I know it’s been a couple of weeks, but I still wanted to write about the Ninja Tune tour at the The Paradise. Even though I purchased four tickets in advance and won two more on the day of, it ended up being just Doc at the show. The show was totally sold out so I had no trouble getting what I paid for the four and Doc and I got the enjoy the show for free!

First up was Sixtoo, who was pretty interesting. He did some stuff with mostly one turntable and a small drum machine, which he used both to play pre-programed beats and to play live. He did a few songs, but spent a good portion of his time on stage doing some experimental improvisation with DJ P-Love on various turntables and electronic instruments. In spite of the looseness of the set, it was still enjoyable to watch and to listen to.

When they got off the stage this so-called “Blockhead” came on. For the record, his name is not clever, except in that it describes the shape of his head. I did not like this guy. His music may have been alright, but he was probably the most boring DJ that I have ever watched. He didn’t move at all. He didn’t read or engage the audience. After playing a couple of very quiet, slow jams, he announced that the up-tempo part of his set was over and it was time for some down-tempo. Maybe it was that I didn’t want things to be that chilled out at that point in the night, but I couldn’t wait for him to get off stage so I could see an actual performance.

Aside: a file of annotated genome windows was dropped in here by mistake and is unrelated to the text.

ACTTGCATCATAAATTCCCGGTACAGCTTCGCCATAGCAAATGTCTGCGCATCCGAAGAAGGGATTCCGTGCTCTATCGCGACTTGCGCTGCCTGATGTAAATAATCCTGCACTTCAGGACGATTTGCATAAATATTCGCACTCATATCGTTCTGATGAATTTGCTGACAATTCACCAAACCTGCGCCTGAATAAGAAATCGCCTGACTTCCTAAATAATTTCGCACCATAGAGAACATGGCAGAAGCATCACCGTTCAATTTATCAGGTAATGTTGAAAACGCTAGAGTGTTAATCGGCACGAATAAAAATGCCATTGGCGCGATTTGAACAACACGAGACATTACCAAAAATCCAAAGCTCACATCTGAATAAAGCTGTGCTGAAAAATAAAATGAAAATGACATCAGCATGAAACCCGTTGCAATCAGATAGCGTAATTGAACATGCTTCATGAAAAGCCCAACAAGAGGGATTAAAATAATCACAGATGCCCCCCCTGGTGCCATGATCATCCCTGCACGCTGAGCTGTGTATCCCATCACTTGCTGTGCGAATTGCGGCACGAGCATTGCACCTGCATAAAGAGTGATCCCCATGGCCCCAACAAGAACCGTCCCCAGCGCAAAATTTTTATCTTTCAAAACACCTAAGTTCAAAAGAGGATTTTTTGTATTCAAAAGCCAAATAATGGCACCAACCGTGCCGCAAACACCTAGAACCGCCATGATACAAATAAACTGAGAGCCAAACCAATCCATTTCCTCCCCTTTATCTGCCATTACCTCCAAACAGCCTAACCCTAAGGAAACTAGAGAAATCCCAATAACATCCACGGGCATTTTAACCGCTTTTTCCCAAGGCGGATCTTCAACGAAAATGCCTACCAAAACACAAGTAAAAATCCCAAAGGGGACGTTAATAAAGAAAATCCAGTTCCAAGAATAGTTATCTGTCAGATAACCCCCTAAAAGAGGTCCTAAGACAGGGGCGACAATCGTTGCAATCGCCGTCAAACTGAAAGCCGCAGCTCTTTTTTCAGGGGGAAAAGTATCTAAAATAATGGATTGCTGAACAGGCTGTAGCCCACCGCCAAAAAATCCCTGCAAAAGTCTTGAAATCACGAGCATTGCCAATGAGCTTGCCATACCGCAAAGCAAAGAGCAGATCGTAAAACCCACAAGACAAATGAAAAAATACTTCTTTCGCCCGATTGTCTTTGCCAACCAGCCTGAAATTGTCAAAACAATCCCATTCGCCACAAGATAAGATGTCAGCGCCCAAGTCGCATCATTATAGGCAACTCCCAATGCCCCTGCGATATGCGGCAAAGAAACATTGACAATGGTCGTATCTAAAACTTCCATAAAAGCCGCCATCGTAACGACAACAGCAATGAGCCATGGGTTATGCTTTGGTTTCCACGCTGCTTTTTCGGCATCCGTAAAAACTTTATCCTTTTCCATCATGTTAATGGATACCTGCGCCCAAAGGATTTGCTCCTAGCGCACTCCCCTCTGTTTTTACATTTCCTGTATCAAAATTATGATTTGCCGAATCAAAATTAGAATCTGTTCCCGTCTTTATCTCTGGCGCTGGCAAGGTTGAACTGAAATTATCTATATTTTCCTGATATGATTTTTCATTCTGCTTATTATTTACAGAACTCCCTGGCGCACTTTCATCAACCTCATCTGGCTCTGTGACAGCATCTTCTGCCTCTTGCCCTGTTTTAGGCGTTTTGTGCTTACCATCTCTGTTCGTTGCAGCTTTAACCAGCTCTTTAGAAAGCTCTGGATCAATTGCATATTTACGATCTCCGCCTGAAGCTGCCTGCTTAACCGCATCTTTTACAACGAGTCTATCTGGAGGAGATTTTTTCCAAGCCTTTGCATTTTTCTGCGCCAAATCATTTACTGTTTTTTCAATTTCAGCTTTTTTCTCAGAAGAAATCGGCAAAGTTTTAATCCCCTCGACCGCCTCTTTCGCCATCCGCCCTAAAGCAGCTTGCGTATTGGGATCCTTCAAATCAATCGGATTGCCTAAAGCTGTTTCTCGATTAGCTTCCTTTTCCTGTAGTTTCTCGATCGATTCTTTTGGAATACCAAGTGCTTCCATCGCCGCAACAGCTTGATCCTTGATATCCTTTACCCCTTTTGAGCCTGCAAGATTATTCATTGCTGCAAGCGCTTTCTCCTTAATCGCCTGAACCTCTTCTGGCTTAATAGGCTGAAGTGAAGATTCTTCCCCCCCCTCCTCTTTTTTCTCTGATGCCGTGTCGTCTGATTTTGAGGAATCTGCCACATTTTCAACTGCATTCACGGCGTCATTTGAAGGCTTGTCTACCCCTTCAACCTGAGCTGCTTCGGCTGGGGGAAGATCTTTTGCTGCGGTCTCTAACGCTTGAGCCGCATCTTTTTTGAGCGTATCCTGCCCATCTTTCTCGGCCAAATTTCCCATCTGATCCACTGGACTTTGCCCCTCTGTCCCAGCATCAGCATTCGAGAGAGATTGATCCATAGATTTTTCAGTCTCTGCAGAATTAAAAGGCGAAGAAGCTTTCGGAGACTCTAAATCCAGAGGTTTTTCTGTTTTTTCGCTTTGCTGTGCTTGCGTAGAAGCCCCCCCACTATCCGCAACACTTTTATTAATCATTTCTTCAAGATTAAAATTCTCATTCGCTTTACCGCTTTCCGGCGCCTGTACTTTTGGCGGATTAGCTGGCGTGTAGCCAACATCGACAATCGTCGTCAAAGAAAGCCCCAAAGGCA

And perform Bonobo did. This guy rocks. He makes very good music and it’s very clever and interesting and he really gets the audience moving. I really like watching him because his stuff is so complicated I have a hard time figuring out which instruments are making which sounds. He uses a number of turntables and some samplers and compact disc players and a computer and who knows what else. The final product is really great. Bonobo is one of my new favorite artists.